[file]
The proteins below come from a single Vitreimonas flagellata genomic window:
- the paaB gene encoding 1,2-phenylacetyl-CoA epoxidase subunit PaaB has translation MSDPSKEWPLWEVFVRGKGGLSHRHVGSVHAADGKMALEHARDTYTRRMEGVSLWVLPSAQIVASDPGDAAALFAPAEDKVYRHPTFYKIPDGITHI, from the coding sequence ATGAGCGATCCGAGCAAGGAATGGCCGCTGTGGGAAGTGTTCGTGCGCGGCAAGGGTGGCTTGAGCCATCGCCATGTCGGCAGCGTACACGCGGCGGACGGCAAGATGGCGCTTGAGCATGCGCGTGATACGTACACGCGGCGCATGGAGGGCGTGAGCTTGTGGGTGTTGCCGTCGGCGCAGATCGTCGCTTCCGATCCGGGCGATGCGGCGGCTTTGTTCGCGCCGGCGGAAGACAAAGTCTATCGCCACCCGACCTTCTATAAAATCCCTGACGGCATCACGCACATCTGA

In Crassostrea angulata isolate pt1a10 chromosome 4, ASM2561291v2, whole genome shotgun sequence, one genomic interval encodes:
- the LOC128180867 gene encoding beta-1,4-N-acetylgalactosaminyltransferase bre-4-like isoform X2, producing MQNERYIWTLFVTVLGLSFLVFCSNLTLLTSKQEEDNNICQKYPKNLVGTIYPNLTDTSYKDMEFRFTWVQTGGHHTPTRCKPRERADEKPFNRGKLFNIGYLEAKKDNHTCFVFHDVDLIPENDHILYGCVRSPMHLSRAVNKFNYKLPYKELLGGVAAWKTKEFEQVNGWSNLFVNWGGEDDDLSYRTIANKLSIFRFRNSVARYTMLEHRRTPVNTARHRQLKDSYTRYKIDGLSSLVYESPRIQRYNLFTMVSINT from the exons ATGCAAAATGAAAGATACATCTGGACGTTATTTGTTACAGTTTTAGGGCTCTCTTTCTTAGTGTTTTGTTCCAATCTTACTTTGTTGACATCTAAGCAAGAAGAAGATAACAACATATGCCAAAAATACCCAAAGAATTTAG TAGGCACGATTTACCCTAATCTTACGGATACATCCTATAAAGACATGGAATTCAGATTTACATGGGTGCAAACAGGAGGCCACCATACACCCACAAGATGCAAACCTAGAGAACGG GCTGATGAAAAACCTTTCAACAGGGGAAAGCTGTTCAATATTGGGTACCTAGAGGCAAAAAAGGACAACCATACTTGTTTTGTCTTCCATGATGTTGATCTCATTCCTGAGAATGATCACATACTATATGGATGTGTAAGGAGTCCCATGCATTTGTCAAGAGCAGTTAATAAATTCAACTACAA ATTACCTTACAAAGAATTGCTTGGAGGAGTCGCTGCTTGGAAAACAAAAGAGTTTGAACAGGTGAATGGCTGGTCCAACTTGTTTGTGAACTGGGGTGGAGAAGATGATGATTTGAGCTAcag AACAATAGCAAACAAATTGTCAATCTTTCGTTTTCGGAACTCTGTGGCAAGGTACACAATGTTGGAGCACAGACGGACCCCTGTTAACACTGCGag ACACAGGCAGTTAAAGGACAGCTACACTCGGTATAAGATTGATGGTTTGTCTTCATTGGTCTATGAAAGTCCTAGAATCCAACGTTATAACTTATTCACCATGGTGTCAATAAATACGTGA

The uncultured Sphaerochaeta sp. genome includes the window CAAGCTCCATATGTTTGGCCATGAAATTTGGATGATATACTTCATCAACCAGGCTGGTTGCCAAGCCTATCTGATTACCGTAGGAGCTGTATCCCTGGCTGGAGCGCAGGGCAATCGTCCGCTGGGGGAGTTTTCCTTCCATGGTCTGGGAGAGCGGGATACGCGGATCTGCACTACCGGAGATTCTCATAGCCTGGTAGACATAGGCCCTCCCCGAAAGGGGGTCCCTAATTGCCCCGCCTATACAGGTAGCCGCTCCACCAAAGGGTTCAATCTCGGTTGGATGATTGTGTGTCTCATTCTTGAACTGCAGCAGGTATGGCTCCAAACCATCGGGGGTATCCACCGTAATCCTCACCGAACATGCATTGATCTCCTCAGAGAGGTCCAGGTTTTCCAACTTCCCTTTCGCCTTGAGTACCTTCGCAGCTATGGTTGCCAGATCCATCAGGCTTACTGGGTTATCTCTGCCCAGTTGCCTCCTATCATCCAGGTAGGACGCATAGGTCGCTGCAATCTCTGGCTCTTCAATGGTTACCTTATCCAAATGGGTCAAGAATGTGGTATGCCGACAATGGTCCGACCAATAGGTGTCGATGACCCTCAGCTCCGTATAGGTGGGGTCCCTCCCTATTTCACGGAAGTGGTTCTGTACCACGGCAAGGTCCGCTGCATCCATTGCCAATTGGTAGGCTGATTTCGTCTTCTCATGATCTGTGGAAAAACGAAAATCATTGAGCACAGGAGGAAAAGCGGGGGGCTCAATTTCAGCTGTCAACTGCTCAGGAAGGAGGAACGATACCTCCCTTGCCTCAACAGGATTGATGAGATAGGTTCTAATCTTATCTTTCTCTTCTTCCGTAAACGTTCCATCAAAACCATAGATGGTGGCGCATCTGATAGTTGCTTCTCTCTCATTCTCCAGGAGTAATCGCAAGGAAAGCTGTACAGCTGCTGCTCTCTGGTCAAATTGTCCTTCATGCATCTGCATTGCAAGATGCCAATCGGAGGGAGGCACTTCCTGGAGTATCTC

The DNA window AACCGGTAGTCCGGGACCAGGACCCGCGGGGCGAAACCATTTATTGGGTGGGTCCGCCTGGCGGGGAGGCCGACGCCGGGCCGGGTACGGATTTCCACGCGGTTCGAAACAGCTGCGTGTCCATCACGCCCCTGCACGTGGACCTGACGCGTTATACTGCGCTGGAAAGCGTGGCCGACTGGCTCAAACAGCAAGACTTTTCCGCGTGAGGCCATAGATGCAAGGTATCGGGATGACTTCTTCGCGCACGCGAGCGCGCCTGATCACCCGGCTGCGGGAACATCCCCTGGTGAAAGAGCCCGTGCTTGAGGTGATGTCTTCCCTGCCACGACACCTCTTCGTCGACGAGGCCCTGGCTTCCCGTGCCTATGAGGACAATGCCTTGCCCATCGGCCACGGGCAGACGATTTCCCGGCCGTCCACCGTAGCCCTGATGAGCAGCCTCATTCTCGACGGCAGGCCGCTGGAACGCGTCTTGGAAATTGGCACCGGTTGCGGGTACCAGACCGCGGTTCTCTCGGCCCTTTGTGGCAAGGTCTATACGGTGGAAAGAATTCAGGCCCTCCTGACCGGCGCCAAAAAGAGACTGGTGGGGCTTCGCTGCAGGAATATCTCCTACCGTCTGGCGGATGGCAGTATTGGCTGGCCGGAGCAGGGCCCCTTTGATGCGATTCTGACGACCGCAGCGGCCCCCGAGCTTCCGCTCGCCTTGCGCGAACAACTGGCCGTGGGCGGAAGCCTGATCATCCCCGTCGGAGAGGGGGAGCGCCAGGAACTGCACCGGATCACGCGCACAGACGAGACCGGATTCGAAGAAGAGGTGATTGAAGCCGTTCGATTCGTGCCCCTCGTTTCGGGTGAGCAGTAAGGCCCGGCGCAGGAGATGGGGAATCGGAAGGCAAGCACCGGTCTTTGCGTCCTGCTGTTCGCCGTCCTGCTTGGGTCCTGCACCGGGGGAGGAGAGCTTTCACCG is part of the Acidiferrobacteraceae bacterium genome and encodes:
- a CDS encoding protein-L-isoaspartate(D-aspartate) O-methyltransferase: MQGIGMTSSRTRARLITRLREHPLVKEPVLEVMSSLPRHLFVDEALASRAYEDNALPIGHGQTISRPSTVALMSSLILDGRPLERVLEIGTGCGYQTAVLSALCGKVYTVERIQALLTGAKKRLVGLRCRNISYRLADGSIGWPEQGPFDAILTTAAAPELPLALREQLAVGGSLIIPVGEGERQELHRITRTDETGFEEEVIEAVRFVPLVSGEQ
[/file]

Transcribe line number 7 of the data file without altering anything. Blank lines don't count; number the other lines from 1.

- a CDS encoding protein-L-isoaspartate(D-aspartate) O-methyltransferase: MQGIGMTSSRTRARLITRLREHPLVKEPVLEVMSSLPRHLFVDEALASRAYEDNALPIGHGQTISRPSTVALMSSLILDGRPLERVLEIGTGCGYQTAVLSALCGKVYTVERIQALLTGAKKRLVGLRCRNISYRLADGSIGWPEQGPFDAILTTAAAPELPLALREQLAVGGSLIIPVGEGERQELHRITRTDETGFEEEVIEAVRFVPLVSGEQ